• Wed. Feb 28th, 2024

New North Korea law outlines nuclear weapons use, including preemptive strikes

A North Korean flag billows in the propaganda village of Gijungdong in North Korea, located near the ceasefire village of Panmunjom inside the demilitarized zone (DMZ) separating the two Koreas.

SEOUL, Sept 9 (Reuters) – A new legislation passed by North Korea’s legislature has legally recognized the country’s right to use preemptive nuclear attacks to safeguard itself, according to state media, which stated that leader Kim Jong Un declared its nuclear status “irreversible” and banned denuclearization discussions.

The decision comes amid reports that North Korea is preparing to resume nuclear testing for the first time since 2017, following historic summits with then-U.S. President Donald Trump and other world leaders in 2018.

The country’s rubber-stamp parliament, the Supreme People’s Assembly, passed the bill on Thursday as a replacement to a 2013 law that first defined North Korea’s nuclear position, according to state news agency KCNA.

Kim said in a speech to the assembly, “The utmost significance of legislating nuclear weapons policy is to draw an irretrievable line so that there can be no bargaining over our nuclear weapons,” He added that he would never give up the warheads even if faced with 100 years of sanctions from other countries.

A nuclear attack could be triggered by various scenarios, such as an imminent nuclear strike against the country, aperil to the country’s citizens or its very existence, or even gaining strategic advantage during wartime.

“Actually spelling out the conditions for use are especially rare, and it may simply be a product of North Korea’s position, how much it values nuclear weapons, and how essential it sees them for its survival.”

Rob York, director for regional affairs at the Hawaii-based Pacific Forum

A deputy at the assembly said that the law would serve as a legal guarantee to preserve North Korea’s position as a nuclear weapons state, KCNA reported. Furthermore, this law will keep their policy standardized and ensure its transparency.

PREEMPTIVE STRIKES

According to the new legislation, North Korea may use nuclear weapons preemptively in response to an imminent attack by weapons of mass destruction or against the country’s “strategic targets,” including its leadership.

“In a nutshell, there are some really vague and ambiguous circumstances in which North Korea is now saying it might use its nuclear weapons.” He said on Twitter.

“I imagine the purpose is to give U.S. and South Korean military planners pause for thought over a much wider range of actions than before.”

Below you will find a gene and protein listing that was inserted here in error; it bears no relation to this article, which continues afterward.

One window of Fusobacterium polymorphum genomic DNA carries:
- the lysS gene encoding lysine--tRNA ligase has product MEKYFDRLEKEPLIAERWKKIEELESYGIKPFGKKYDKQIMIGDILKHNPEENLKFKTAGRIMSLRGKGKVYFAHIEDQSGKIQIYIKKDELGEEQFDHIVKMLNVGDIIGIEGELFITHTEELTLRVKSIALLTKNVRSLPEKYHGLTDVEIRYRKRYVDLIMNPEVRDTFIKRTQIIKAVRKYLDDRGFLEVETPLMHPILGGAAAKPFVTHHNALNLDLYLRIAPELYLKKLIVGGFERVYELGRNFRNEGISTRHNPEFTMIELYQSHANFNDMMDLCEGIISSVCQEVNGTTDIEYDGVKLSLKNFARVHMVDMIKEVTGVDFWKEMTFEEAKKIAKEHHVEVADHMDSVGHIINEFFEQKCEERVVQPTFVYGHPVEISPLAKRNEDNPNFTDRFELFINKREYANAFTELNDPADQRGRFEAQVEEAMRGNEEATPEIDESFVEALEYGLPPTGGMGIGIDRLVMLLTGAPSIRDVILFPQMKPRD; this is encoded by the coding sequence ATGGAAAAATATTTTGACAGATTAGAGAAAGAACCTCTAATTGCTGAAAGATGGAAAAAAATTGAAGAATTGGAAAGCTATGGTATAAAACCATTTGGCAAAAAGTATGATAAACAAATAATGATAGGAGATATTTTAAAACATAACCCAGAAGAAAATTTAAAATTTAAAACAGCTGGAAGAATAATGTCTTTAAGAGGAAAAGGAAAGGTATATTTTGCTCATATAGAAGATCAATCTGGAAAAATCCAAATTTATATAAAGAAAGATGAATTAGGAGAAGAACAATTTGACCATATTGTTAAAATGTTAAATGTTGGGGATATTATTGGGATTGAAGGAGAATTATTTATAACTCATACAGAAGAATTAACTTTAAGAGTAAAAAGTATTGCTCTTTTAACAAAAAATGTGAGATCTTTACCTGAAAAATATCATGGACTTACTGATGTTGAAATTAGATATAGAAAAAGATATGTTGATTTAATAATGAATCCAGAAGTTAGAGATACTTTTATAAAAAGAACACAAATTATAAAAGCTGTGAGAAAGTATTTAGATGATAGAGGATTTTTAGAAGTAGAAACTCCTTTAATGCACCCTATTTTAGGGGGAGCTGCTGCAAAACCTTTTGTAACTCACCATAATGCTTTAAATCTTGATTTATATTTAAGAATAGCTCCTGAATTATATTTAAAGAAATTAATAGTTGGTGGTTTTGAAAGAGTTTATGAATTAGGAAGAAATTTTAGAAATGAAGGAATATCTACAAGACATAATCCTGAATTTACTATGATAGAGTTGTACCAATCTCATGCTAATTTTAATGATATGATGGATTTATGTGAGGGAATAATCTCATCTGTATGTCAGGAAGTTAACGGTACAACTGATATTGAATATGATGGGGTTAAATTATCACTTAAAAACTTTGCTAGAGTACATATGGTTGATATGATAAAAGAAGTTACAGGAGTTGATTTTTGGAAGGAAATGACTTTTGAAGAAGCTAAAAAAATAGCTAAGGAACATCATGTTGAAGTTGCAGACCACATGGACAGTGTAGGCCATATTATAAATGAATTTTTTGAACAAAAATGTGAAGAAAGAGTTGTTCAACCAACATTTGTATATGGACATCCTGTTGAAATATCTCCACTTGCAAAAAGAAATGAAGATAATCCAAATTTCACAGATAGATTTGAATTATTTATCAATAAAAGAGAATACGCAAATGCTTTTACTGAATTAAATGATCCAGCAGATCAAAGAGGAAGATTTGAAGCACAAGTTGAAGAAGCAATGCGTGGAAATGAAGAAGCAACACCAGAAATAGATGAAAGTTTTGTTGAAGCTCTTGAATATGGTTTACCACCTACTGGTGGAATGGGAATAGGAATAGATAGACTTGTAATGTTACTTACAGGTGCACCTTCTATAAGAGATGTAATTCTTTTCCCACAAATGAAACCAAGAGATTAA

Chad O’Carroll, founder of the North Korea-tracking website NK News

The new version of the law, like its predecessor, prohibits North Korea from threatening non-nuclear countries with nuclear weapons unless they ally with a nuclear-armed country to attack the North. The new legislation states that it has the right to launch a pre-emptive nuclear strike if it senses an impending assault on either the Kim leadership or the command structure of North Korea’s nuclear weapons. That appears to be a reference to South Korea’s “Kill Chain” plan, which advocates for preemptively striking North Korean nuclear infrastructure and command system in the event of an anticipated assault.

North Korea says it tested difficult-to-stop ‘hypersonic missile’ | The Japan Times

According to Kim, the situation is worsening and Pyongyang must prepare for long-term tensions, which he cited as evidence of this in the form of Kill Chain, a portion of South Korea’s three-pronged military strategy that is being bolstered under new President Yoon Suk-yeol. Kim has “all decisive powers” over nuclear weapons under the law, but if command and control infrastructure is jeopardized during a crisis, nuclear missiles may be fired “on demand.” If Kim gives launch authority down to lower level officials during a crisis, analysts warn that the chances of a catastrophic mistake will increase.

‘RESPONSIBLE NUCLEAR STATE’

According to KCNA, the law bans any sharing of nuclear weapons or technology with other nations, as it aims to reduce the risk of nuclear war by preventing miscalculations among nuclear weapons states and weapon misuse. Kim’s aim is to achieve international recognition of North Korea’s position as a “responsible nuclear state.”

Despite strained cross-border relations, the South Korean government on Thursday made its first overture under Yoon and proposed to talk to North Korea about reunions for families divided by the 1950-53 Korean War.

North Korea has refused peace talks in the past, stating that America and its allies are still exhibiting “hostile policies” such as military training and sanctions.

“As long as nuclear weapons remain on earth and imperialism remains and maneuvers of the United States and its followers against our republic are not terminated, our work to strengthen nuclear force will not cease,” Kim said.

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